I like that old poem, though I must confess that I had to look up "kobold," which, it turns out, is a sprite of ancient German folklore, a pesty goblin that hangs about and likes to think it is helping people, but more often than not, ends up subjecting them to malicious trickery. Sort of like Joe Biden.
Personally, I would put all of the people trying so hard to ban Halloween into the role of kobolds.
That includes stuffy school boards, those trying to ban Halloween parades in California and Louisiana, officials in Russia trying to eliminate the holiday nationwide, religious extremists and their self-righteous snits against trick or treat nights. Malicious trickery, all of it.
"Fond of cellar, barn,or stack,
True unto the almanac,
They present to credulous eyes
Strange hobgoblin mysteries."
For goodness sake, a Washington State school board banned Halloween - for fear of offending Wiccens! Sense when did witches get all sensitive?
Of course, Halloween really has nothing to do with witches, zombies, mummies, beer-buzzed gals who bar hop the night way dressed as Taylor Swift, or little shavers in Spiderman getups.
Halloween's roots lie in a Celtic festival, Samhain, celebrated in northern Europe millennia ago. The Celts believed that on Samhain, the souls of the dead returned to their former homes to be entertained by the living. So people built bonfires and offered food and shelter to these spirits to ward off evil spells. Medievil party time.
"Doors they move, and gates they hide,
Mischiefs that on moon-beams ride
Are their deeds, and, by their spells,
Love records its oracles."
Most of the beefs with the holiday consider it anti-Christian. I suppose they have never stopped to learn that the holiday we know as Halloween evolved from Christian origins! Legend has it that Pope Gregory III himself decreed in the eighth century that the Feast of All Saints (previously celebrated in May) be moved to fall - to mark the dedication day of All Saints Chapel at St. Peter's Basilica. The day before was the feast's evening vigil, "All Hallows Even," or "Hallowe'en."
If you don't want your kids dressed as nightmarish monsters and devils in ugly rubber masks, I don't blame you. So don't buy the junk. But don't take all the fun away, either. Do something positive with it - make a point of visiting the elderly and lonely in your neighborhood, for trick-or-treat, and maybe turn the tables and take them a treat.
"Cabbage-stomps-straws wet with dew-
Apple-skins, and chestnuts too,
And a mirror for some lass,
Show what wonders come to pass."
There's a problem with getting old, and it is that too often, in the process we forget what it was like to be young.
To be able to put on a mask and become someone entirely different for one night, and to be outside after darkfall, knocking on doors and yelling trick or treat at the top of our lungs - it's a tingly feeling. And the payoff, ohhhh the payoff, to have a haul of candy so vast and wonderful that you couldn't eat it all if you wanted to - how great is that?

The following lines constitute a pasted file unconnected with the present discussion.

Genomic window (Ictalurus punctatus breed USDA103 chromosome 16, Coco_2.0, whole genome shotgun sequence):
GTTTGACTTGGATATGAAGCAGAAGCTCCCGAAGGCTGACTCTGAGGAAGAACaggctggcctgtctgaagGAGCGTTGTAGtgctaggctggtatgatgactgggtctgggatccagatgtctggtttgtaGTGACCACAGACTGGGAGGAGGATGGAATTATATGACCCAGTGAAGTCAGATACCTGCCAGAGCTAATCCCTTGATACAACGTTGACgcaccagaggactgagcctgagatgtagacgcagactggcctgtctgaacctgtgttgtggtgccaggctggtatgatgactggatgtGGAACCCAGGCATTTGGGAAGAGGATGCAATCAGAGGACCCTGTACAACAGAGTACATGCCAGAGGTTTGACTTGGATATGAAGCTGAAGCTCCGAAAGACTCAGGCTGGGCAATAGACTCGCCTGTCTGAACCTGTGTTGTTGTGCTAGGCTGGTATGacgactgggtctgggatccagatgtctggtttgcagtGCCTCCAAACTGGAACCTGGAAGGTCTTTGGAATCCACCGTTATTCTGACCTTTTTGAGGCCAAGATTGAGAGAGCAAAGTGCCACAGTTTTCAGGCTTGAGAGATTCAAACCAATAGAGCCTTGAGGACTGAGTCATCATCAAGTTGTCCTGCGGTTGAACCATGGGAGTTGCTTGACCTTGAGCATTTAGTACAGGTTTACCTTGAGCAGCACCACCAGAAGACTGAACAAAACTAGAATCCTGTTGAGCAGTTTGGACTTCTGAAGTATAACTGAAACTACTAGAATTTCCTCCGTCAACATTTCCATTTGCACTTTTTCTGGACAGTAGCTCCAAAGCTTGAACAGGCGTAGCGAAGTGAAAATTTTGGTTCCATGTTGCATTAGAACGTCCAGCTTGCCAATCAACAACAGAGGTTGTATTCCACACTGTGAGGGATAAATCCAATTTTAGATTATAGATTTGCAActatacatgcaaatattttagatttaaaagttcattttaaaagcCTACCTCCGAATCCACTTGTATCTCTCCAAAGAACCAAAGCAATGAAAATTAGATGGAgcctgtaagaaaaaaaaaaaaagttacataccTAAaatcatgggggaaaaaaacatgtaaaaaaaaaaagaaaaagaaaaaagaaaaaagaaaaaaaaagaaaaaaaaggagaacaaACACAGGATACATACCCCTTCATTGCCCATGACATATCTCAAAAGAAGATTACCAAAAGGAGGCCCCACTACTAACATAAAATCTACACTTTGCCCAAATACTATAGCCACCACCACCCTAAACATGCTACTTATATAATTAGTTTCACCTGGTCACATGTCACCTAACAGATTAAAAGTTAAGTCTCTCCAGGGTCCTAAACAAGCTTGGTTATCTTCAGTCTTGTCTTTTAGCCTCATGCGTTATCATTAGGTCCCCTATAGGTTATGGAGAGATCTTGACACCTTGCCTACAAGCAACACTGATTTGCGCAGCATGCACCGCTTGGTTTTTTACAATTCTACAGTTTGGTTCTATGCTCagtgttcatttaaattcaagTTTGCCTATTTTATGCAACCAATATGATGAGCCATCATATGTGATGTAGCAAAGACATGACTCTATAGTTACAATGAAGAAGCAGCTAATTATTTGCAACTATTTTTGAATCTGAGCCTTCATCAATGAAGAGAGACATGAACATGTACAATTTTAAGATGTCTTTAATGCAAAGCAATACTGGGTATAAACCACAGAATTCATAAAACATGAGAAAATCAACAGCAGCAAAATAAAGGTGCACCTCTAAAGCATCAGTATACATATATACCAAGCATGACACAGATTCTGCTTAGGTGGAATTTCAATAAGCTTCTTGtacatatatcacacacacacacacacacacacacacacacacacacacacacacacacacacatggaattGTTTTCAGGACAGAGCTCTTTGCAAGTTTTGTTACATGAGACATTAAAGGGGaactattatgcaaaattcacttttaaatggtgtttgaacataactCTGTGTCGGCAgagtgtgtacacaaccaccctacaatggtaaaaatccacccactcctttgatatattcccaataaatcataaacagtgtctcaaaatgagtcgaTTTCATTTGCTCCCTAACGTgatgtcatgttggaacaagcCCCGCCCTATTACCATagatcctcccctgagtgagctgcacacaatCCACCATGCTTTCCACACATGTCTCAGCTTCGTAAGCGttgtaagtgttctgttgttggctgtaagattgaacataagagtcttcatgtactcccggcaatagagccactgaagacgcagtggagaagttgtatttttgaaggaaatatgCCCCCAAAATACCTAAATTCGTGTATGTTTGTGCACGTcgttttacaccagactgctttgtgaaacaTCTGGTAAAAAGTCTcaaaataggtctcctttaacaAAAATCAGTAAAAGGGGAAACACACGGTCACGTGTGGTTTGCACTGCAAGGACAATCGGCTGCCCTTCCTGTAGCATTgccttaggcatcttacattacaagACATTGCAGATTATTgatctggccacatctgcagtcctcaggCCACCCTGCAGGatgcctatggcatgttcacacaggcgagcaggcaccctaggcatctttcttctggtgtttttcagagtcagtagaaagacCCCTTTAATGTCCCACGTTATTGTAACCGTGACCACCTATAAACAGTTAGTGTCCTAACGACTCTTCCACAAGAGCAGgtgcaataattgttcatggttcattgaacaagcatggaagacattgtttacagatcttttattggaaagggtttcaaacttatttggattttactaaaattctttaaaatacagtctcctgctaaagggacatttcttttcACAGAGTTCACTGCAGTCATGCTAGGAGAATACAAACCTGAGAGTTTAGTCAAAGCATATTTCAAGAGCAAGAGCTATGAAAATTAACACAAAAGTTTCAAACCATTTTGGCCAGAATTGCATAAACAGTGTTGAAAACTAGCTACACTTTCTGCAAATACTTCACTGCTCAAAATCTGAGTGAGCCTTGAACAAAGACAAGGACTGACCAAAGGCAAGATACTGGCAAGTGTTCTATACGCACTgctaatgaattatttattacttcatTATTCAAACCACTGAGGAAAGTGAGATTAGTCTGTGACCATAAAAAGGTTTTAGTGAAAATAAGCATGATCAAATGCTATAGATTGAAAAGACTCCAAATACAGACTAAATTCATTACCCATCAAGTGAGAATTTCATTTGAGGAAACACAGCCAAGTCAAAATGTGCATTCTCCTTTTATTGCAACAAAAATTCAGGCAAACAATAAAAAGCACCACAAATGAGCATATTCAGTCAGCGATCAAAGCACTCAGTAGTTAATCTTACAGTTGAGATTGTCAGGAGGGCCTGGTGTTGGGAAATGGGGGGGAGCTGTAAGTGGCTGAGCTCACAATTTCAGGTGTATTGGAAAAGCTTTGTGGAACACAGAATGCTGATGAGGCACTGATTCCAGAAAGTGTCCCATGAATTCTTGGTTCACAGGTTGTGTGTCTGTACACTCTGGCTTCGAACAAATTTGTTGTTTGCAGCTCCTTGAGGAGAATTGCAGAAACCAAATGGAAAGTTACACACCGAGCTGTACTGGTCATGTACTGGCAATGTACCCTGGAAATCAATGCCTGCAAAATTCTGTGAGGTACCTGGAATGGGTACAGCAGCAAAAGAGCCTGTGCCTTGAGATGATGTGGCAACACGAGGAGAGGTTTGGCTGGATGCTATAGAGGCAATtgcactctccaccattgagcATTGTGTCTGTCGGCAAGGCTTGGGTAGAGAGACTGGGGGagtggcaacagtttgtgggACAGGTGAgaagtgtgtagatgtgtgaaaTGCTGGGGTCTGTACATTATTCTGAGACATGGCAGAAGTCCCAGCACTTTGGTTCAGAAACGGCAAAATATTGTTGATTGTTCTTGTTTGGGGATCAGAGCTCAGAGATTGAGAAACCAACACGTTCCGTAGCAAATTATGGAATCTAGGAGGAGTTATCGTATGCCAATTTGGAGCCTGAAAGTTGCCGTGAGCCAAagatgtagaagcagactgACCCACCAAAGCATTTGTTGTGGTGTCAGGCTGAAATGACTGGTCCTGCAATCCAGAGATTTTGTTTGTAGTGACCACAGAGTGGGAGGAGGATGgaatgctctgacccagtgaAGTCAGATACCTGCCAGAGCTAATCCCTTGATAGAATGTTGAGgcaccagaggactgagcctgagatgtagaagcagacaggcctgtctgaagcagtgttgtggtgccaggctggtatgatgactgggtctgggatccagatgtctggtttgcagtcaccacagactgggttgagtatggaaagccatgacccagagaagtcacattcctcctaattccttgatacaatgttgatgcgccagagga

My kids outgrew trick-or-treating some time ago, but I stay in the Halloween loop one way or another. I'm the first to go through the haunted house (for reporting purposes, of course.) I haven't noticed any of the visitors emerge as Satanists. Each year, we take our second-grade Partners in Excellence class for an old-fashioned apple-bobbing party. No Wiccans have been harmed in that process, to the best of my recollection. Last year, I spent a weird, entire night in the Halloween costume aisle at Wally World for an article. Nothing more demonic came of that than a kid who got his wet Gummi Bear stuck in my hair.
"Don't we all, of long ago,
By the ruddy fireplace glow,
In the kitchen and the hall,
Those queer, cooflike pranks recall?"
The odd thing to me were the rows and rows of adult-sized costumes. People pay $40 plus tax to dress up as naughty nurse or a disco vampire? Last Halloween party I went to, I tore off the sleeves of a ratty flannel shirt, wore the jeans that had shrunk in the wash and tied a rag around my head. That's right, instant Bruce Springsteen costume.
We can't go back, people. You and I, we will never see Halloween again as we did when we were eight years old. The holiday will never have the same thrill, or innocence. Instead, we will complain about having to go to the store for candy, worrying if someone is going to smash the pumpkin, or having to drive slower because of all the rugrats on the streets.
It would be pretty easy for us to kill the fun. We can do that. We have the power. We're the grown ups.
And we oughta be ashamed of ourselves for even allowing this foolish talk of banning such fun. Let the kids be. It's their turn.
"Eery shadows were they then-
But to-night they come again;
Were we once more but sixteen,
Precious would be Halloween."
Don't be a kobold, huh?